Who participates in transformative travel

Transformative travel appealed to a broad market offering opportunities to be inclusive of many members of the community. Demographics, characteristics and motivations of participants varied with the type of transformative travel as presented in Figure 1.

Diagram listing types of travel in table form

Figure 1: Demographics, characteristics and motivations of participants in transformative travel experiences including health and wellness travel, nature-based physical activity, spiritual travel, cultural and indigenous travel experiences and volunteering/voluntourism.

Experiential factors that transform participants

Specific characteristics of experiences were identified as fostering transformation, most prominently various types of immersion including: general immersion, participatory, active, passive, social, cultural and interactive immersion. Immersion featured highly in all transformative travel typologies especially in volunteering/voluntourism. Physical, environmental, mental and emotional challenges were found to foster transformation, particularly those that took place in natural and rural environments. The opportunity for regular, repeated participation was another important feature of transformative travel, especially of nature-based physical activity and spiritual travel.

What type of transformations do participants experience

Transformation extended to many aspects of an individual's personal life, especially their health and well-being. Transformative experiences in parks can provide the community with important opportunities to increase their physical, mental, and social well-being. However, personal and community benefits of park visits, particularly from incidental physical activity, are not necessarily obvious to all community members, indicating the necessity for effective communication. A list of benefits was collated to direct monitoring efforts towards the more common benefits that can be accrued from health and wellness, cultural/indigenous, spiritual and volunteer travel.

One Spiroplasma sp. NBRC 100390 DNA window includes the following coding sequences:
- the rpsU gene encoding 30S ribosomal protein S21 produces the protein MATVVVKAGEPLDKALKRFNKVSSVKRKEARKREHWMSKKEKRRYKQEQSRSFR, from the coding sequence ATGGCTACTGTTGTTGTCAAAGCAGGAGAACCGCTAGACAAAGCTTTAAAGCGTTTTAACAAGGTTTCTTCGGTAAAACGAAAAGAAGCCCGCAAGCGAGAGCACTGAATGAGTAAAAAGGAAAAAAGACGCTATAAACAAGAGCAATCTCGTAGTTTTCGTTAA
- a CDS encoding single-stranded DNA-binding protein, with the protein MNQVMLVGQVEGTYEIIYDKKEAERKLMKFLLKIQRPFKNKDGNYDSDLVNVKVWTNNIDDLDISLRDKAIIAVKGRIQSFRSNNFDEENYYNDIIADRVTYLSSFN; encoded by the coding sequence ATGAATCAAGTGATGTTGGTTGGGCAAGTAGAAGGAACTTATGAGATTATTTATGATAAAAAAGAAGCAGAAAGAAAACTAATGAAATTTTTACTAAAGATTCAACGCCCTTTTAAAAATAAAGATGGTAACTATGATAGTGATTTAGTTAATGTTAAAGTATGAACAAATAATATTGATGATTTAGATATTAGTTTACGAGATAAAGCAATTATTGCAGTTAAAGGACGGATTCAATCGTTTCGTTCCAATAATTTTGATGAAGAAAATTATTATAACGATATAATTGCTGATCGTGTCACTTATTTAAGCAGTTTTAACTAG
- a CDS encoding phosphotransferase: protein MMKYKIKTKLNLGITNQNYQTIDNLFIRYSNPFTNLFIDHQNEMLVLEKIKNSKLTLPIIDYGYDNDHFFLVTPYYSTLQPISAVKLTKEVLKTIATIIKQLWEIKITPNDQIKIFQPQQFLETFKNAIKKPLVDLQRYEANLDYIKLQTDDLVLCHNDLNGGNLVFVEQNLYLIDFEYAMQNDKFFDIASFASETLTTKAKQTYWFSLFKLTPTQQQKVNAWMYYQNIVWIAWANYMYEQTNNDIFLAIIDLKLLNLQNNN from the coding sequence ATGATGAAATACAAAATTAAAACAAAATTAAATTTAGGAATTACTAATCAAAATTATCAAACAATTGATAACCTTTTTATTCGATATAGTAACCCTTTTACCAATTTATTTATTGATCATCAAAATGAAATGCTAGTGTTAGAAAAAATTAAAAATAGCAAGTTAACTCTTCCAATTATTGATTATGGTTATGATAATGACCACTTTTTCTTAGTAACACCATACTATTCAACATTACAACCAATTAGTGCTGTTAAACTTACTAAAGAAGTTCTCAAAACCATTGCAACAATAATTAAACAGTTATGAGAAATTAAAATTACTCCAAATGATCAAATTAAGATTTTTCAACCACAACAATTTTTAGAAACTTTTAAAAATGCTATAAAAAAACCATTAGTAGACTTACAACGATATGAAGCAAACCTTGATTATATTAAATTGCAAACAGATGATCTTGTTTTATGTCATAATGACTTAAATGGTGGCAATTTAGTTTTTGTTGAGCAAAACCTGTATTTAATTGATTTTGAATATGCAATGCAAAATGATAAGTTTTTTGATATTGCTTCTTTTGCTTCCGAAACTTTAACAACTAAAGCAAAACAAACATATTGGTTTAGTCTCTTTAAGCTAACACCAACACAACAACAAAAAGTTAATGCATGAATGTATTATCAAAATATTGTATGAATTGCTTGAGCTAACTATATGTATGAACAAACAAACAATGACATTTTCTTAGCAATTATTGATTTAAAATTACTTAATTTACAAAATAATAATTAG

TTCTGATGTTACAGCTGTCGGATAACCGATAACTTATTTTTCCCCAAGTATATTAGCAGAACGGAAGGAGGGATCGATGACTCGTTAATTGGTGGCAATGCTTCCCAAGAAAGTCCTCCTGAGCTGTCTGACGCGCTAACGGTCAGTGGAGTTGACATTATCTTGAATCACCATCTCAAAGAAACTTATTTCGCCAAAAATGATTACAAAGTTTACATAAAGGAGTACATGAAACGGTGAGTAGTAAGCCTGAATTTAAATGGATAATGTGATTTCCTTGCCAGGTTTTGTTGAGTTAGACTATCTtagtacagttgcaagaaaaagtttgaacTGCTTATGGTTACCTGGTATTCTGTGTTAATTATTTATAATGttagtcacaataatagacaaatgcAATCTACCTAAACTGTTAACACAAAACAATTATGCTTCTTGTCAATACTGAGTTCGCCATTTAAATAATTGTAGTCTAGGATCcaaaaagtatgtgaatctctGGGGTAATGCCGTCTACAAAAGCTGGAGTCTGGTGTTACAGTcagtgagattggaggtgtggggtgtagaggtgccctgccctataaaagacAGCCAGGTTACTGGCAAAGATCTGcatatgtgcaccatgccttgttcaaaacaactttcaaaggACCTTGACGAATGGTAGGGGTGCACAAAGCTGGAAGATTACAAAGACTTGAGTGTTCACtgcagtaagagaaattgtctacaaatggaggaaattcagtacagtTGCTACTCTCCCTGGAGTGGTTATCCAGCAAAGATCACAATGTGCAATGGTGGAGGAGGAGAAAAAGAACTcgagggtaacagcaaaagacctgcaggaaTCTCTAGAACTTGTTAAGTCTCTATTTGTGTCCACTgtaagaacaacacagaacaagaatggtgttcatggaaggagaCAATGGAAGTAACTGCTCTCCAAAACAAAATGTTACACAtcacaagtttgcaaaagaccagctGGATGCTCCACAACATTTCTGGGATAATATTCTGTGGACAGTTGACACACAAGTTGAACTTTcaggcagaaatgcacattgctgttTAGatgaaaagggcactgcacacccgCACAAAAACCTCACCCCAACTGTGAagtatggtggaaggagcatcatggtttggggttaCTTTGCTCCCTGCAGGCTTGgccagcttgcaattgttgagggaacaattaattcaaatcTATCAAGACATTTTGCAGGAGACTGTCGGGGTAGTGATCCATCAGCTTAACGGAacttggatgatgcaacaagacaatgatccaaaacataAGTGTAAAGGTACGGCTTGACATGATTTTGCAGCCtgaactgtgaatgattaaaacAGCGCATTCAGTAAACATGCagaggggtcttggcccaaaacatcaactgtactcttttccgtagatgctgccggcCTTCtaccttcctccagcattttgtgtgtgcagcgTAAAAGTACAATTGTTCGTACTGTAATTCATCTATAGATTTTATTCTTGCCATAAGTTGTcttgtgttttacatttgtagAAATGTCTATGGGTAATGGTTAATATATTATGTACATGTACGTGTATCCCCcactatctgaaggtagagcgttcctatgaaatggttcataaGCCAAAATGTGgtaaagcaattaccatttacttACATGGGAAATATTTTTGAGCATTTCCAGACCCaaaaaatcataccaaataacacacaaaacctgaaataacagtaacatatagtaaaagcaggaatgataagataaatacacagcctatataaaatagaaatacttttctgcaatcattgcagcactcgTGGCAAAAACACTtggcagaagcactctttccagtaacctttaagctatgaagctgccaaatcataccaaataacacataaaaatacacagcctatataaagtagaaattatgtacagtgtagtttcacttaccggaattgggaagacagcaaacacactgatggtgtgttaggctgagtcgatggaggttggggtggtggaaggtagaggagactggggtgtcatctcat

Innovative transformative park visitor experiences

The review of innovative transformative travel experiences identified a range of market applications for parks. This included for example interpretive meditation and barefoot walks, yoga experiences, holistic physical activity and fitness experiences, creative cultural experiences and programs that combine aspects of different types of transformative travel such as Artist-in-Residency programs.

In a related study, a special model of thematically connected guided tours offered by NSW NPWS was found to exhibit a high potential to transform participants, and may, thus, serve as a best-practice model for transformative guided tours. These tours offer an opportunity for regular, repeated participation during challenging and immersive activities, thus combining many of the experiential factors associated with transformation. Findings of this research were presented in: Wolf, I.D. & Stricker, H.K. & Hagenloh, G. (2015). Outcome-focussed national park experience management: transforming participants, promoting social well-being, and fostering place attachment. Journal of Sustainable Tourism, 23, 358-381.

Page last updated: 14 April 2015